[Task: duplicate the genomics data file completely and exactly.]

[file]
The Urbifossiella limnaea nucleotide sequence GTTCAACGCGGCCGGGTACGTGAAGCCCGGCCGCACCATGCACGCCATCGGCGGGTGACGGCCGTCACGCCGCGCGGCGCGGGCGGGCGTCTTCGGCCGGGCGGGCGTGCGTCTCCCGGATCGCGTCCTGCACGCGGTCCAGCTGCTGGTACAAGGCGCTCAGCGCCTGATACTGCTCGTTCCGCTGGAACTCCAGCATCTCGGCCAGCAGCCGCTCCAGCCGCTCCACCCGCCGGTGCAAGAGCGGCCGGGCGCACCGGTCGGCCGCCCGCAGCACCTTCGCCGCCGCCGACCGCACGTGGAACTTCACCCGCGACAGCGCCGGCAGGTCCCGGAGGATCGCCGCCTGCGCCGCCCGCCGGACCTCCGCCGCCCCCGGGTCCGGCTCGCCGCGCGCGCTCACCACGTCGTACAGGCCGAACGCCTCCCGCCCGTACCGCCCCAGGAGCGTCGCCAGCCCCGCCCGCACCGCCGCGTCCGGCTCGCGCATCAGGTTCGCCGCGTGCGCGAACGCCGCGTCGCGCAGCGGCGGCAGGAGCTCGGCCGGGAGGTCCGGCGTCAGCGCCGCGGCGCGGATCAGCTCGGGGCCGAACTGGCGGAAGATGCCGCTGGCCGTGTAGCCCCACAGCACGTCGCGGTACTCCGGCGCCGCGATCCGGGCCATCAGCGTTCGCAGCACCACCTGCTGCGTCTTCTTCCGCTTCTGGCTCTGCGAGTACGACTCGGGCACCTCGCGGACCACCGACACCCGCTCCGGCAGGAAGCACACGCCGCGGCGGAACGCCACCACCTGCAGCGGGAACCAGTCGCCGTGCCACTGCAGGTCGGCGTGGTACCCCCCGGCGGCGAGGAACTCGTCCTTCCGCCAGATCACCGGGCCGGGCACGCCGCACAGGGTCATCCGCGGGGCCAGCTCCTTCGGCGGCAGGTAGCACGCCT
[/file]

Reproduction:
The Urbifossiella limnaea nucleotide sequence GTTCAACGCGGCCGGGTACGTGAAGCCCGGCCGCACCATGCACGCCATCGGCGGGTGACGGCCGTCACGCCGCGCGGCGCGGGCGGGCGTCTTCGGCCGGGCGGGCGTGCGTCTCCCGGATCGCGTCCTGCACGCGGTCCAGCTGCTGGTACAAGGCGCTCAGCGCCTGATACTGCTCGTTCCGCTGGAACTCCAGCATCTCGGCCAGCAGCCGCTCCAGCCGCTCCACCCGCCGGTGCAAGAGCGGCCGGGCGCACCGGTCGGCCGCCCGCAGCACCTTCGCCGCCGCCGACCGCACGTGGAACTTCACCCGCGACAGCGCCGGCAGGTCCCGGAGGATCGCCGCCTGCGCCGCCCGCCGGACCTCCGCCGCCCCCGGGTCCGGCTCGCCGCGCGCGCTCACCACGTCGTACAGGCCGAACGCCTCCCGCCCGTACCGCCCCAGGAGCGTCGCCAGCCCCGCCCGCACCGCCGCGTCCGGCTCGCGCATCAGGTTCGCCGCGTGCGCGAACGCCGCGTCGCGCAGCGGCGGCAGGAGCTCGGCCGGGAGGTCCGGCGTCAGCGCCGCGGCGCGGATCAGCTCGGGGCCGAACTGGCGGAAGATGCCGCTGGCCGTGTAGCCCCACAGCACGTCGCGGTACTCCGGCGCCGCGATCCGGGCCATCAGCGTTCGCAGCACCACCTGCTGCGTCTTCTTCCGCTTCTGGCTCTGCGAGTACGACTCGGGCACCTCGCGGACCACCGACACCCGCTCCGGCAGGAAGCACACGCCGCGGCGGAACGCCACCACCTGCAGCGGGAACCAGTCGCCGTGCCACTGCAGGTCGGCGTGGTACCCCCCGGCGGCGAGGAACTCGTCCTTCCGCCAGATCACCGGGCCGGGCACGCCGCACAGGGTCATCCGCGGGGCCAGCTCCTTCGGCGGCAGGTAGCACGCCT